Type II Diabetic Patient Attitudes and Perceptions Towards Group Diabetic Visits in a Central Phoenix Family Medicine Practice
Type 2 Diabetes is a major health care concern within the United States. To date, the traditional approach to managing Diabetes has been through the utilization of fifteen minute appointments with one-on-one interactions between the patient and physician. Unfortunately, extensive literature suggests that the traditional approach is falling short of expected Diabetic management goals (American Diabetes Association, 2007; Anderson, 1995; Hunt, Arar, & Larme, 1998; Masley, Sokoloff, & Hawes, 2000; Norris, Lau, Smith, Schmid, & Engelgau, 2002; Trento et al., 2002; Trento et al., 2004; Trento et al., 1998, Wagner et al., 2001). A novel approach to Diabetic care through group Diabetic visits has been introduced and studies suggest that it is both an effective and feasible approach (Beck et al., 1997; Trento et al., 2002; Trento et al., 2004; Trento et al., 2006; Trento et al., 2001; Trento et al., 1998). Researchers at a central Phoenix Family Medicine Practice have initiated a pilot group Diabetic visit program to explore this claim further.
This study utilized a cross-sectional survey design to investigate the attitudes and perceptions of type 2 Diabetic patients within the Peppertree Family Practice Clinic in Phoenix, Arizona towards group Diabetic visits. The intent was to utilize information collected from patients to assist facilitators in assessing the potential viability of future group Diabetic visits, identify perceived and actual benefits and barriers to group visits, and focus advertising campaigns to enhance patient attendance in future group visits.
Two surveys, A and B (see Appendix A and B), were distributed to type 2 Diabetic patients between the ages of 21 years old and 100 years old in the Peppertree Family Practice Clinic, and type 2 Diabetic patients who attended the pilot group Diabetic visit program at the Peppertree Family Practice Clinic respectively. Seventy-two responses to survey A and five responses to survey B were included in the final analysis.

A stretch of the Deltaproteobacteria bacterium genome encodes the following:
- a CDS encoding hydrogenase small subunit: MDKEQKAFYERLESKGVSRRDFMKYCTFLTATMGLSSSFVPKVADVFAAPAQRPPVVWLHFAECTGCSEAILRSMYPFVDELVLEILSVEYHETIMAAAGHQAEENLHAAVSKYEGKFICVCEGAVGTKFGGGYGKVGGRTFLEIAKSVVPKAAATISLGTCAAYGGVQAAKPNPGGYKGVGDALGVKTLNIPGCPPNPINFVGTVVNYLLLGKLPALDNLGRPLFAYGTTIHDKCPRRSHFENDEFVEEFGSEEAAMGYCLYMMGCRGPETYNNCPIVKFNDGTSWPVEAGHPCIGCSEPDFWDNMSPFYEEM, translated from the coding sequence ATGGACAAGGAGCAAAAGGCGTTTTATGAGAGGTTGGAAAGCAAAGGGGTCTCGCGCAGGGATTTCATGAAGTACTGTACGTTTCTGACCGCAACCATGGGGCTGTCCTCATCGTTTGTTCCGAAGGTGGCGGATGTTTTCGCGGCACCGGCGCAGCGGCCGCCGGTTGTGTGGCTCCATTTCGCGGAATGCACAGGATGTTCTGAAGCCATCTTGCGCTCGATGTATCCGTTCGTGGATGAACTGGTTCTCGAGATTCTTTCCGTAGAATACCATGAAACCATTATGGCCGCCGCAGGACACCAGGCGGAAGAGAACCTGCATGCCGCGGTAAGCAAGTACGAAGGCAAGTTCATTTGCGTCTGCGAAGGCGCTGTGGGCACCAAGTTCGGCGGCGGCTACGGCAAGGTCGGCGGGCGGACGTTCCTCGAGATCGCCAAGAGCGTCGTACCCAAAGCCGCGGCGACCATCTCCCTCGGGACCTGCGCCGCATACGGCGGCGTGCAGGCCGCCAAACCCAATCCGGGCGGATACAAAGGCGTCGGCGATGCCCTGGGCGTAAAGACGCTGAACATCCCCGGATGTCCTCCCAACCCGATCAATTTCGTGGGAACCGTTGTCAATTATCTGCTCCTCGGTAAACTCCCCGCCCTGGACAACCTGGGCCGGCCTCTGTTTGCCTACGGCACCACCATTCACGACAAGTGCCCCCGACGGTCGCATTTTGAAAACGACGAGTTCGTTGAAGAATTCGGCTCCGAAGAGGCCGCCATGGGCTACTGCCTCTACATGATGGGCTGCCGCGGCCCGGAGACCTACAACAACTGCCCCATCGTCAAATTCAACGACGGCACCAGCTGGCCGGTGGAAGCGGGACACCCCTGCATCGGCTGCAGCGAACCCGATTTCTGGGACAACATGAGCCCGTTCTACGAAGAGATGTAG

Results from survey A indicated that the majority of the patient population had never been introduced to the concept of group Diabetic visits, but once introduced patients were overall receptive to the idea and were likely to attend group Diabetic visits if offered. The majority of patients who were familiar with the concept of group Diabetic visits at the time of this study had herd about them via word of mouth from a physician, friend, or relative. Results of survey A also showed that patients felt that the care they would receive in group Diabetic visits would be inferior to the care they would receive in traditional one-on-one visits. This perception is not consistent with published research on this topic and serves as an opportunity for targeted patient education regarding the benefits of group Diabetic visits.
Due to the small response rate to survey B analysis of the findings must be done with caution. Observations suggest that patient interest in group Diabetic visits increased after attending the pilot group Diabetic visit program. Furthermore, the attitudes and perceptions of participants towards group visits was overwhelmingly positive, and patients felt that future group visits should be offered with patient notification of these visits occurring via mail.
Based on the results of this study, recommendations to focus future advertising campaigns on introducing the concept of group Diabetic visits into the community, utilizing a wider-spectrum of advertising modalities while recognizing the impact that word of mouth has on the current patient population, and emphasizing known benefits to group visits to correct the misperception that the quality of care offered in group visits is inferior to one-on-one visits were made.